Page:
USPS “loses” $3.3 billion (but Congress knows exactly where it is)

April financial results posted by the USPS show an operating loss of $83 million for the month of April, bringing the year to date loss to $112 million. Not bad for a company struggling with the recession and electronic diversion. Unfortunately, though, despite managing to virtually break even, the USPS then has to turn over almost half a billion dollars a month to the “Future Retiree’s Health Benefit Trust Fund” established by the 2006 postal “reform” law, PAEA. The prefunding requirement pushes the $112 million year to date loss to $3.3 billion.

The “prefunding” charade seems to have morphed from a way to siphon off USPS profits (yes, the USPS was profitable until PAEA came along), into the classic right wing “starve the beast” strategy. That strategy uses massive tax cuts, especially for the wealthy, to create budget deficits that are then blamed on public employees and so-called “entitlements”. In the case of the USPS, Congressmen like Dennis Ross and Darrell Issa have found it convenient to pretend that the prefunding requirement is simply being “prudent” (even though no one else does it), and that the real cause of the postal service’s financial crisis is that employee wages are too high. The financial results give the lie to that position- of the $3.3 billion USPS year to date “loss”, $3.2 billion is accounted for by the prefunding requirement.

Having said all that, the “real” April numbers are still scary: total mail volume for the month was down 4.5% compared to the same period last year (SPLY), with first class volume down 9.1%. Standard Mail volumes, which had been doing better than the prior year, were almost flat. The only bright spot was shipping services, which showed a 9.4% increase in revenue. Overall revenue was down 2.9% for the month, and 2.7% year to date.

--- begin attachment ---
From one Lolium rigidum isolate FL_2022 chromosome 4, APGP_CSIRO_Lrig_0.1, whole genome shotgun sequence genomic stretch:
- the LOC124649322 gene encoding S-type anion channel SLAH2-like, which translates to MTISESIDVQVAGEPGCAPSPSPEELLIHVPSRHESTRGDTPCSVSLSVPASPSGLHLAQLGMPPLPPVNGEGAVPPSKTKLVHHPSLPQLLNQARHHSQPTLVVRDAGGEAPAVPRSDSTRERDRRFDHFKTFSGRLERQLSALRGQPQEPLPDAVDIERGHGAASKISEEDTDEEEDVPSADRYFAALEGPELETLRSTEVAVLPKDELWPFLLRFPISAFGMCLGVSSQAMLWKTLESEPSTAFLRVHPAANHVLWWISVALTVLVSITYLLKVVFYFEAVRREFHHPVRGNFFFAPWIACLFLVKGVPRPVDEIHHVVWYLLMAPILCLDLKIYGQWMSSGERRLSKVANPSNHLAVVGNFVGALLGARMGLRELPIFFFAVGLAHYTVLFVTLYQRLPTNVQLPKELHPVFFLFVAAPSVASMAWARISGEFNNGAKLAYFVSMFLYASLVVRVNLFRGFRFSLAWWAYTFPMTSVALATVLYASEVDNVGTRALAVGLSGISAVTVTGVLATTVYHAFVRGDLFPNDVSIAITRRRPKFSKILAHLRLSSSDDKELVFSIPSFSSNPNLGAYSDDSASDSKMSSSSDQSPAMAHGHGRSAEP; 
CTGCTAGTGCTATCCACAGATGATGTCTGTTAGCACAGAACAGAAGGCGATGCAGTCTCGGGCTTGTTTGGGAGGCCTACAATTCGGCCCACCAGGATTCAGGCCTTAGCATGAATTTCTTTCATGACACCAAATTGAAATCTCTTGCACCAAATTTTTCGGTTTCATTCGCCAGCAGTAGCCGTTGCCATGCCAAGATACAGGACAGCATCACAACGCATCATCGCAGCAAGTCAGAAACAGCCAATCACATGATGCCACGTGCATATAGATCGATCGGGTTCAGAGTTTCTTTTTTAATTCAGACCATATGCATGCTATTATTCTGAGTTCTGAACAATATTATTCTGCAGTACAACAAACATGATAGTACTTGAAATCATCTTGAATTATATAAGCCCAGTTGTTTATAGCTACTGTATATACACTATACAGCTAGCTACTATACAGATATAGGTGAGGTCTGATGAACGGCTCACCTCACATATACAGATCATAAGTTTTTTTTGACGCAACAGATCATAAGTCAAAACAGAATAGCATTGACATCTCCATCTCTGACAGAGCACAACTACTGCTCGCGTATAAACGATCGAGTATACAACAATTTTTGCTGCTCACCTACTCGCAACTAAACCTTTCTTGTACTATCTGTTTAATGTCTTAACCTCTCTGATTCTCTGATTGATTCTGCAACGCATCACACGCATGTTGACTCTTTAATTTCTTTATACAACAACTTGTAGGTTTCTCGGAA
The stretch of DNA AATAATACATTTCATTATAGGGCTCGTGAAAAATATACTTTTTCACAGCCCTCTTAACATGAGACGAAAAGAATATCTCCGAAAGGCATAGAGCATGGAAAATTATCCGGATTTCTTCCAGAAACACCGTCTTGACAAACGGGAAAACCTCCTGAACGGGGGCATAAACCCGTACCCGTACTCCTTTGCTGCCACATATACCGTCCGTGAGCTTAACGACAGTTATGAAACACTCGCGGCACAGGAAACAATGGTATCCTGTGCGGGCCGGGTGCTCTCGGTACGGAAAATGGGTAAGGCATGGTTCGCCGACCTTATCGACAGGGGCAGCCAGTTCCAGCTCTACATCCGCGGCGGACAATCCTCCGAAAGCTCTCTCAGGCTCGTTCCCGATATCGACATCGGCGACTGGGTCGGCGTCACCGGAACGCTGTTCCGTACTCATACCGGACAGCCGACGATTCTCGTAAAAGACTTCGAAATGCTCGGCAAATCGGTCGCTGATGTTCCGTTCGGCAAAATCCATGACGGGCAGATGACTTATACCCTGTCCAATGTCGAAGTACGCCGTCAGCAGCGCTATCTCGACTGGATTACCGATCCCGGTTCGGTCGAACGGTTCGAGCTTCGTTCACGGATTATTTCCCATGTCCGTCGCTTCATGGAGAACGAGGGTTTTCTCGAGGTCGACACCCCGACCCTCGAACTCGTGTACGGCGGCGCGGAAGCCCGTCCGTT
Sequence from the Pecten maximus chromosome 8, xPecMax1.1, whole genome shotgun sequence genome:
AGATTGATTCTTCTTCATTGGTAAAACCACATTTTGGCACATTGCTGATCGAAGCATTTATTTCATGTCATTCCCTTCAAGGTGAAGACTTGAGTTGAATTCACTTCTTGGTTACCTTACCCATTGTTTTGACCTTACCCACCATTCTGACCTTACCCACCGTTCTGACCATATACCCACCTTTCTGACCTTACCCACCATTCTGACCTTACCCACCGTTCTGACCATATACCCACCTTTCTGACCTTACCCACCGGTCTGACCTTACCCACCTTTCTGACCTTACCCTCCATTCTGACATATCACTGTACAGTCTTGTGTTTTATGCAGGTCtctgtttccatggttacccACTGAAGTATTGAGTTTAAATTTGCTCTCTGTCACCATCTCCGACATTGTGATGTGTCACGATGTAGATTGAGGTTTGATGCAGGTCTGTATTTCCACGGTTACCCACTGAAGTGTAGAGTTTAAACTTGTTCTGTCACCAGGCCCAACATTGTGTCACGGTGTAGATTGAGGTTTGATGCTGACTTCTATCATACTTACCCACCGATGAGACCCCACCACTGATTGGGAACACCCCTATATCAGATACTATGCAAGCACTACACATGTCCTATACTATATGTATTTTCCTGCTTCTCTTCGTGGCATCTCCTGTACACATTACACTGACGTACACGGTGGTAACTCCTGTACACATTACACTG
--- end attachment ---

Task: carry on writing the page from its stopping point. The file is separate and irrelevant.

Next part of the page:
Total expenses for April were up 3.3% from SPLY. The increase was driven mainly by non-personnel costs, particularly transportation and fuel; as well as the prefunding charge. Actual compensation paid to employees was down 1.1%.

USPS April 2011 Financial results

  • csrs employee

    if you get rid of all csrs people by way of a nice offer or make it manditory, then you could stop funding retirement for a while. da

  • brian

    The fact that you would like a fat retirement bonus doesn’t mean that giving you fat retirement bonus will solve the postal service’s problems.

  • William Tyndale

    The “financial catastrophe” narrative that’s now playing serves the interests of two parties. First, it gives the Republicans a drum they can beat nearly every day proclaiming the wastefullness and incompetence of government. This narrative doesn’t rely on facts, actually it seems to run away from anything factual, which means that it needs to create talismans of waste. the Postal Service has become such a talisman.
    Perhaps of more importance is the way PMG Donahoe has used the “crisis”. He pays lip service to the need for reform in the area of pre-funding and retirement funding but his agenda is served by the continued instability. His strategic plan essentially calls for transitioning the Postal Service from a service organization guided by the mission of fulfilling the USO to a more corporate entity focusing primarily on the business of mailing.